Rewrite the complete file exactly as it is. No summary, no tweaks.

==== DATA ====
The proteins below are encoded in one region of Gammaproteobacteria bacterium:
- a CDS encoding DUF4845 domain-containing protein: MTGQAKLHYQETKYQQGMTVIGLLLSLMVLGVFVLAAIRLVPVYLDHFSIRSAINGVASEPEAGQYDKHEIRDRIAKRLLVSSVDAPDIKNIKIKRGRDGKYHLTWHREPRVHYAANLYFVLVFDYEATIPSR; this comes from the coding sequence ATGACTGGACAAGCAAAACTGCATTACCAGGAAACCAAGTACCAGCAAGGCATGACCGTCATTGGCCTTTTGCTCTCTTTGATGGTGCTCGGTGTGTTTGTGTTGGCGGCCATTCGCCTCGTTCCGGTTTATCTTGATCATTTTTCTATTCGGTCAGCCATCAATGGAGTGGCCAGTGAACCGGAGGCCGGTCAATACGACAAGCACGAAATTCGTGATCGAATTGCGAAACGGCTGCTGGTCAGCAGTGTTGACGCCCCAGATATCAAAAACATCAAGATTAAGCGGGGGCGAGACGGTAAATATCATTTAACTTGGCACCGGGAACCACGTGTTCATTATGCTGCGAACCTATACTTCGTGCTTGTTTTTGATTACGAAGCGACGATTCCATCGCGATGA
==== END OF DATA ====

The proteins below are encoded in one region of Gammaproteobacteria bacterium:
- a CDS encoding DUF4845 domain-containing protein: MTGQAKLHYQETKYQQGMTVIGLLLSLMVLGVFVLAAIRLVPVYLDHFSIRSAINGVASEPEAGQYDKHEIRDRIAKRLLVSSVDAPDIKNIKIKRGRDGKYHLTWHREPRVHYAANLYFVLVFDYEATIPSR; this comes from the coding sequence ATGACTGGACAAGCAAAACTGCATTACCAGGAAACCAAGTACCAGCAAGGCATGACCGTCATTGGCCTTTTGCTCTCTTTGATGGTGCTCGGTGTGTTTGTGTTGGCGGCCATTCGCCTCGTTCCGGTTTATCTTGATCATTTTTCTATTCGGTCAGCCATCAATGGAGTGGCCAGTGAACCGGAGGCCGGTCAATACGACAAGCACGAAATTCGTGATCGAATTGCGAAACGGCTGCTGGTCAGCAGTGTTGACGCCCCAGATATCAAAAACATCAAGATTAAGCGGGGGCGAGACGGTAAATATCATTTAACTTGGCACCGGGAACCACGTGTTCATTATGCTGCGAACCTATACTTCGTGCTTGTTTTTGATTACGAAGCGACGATTCCATCGCGATGA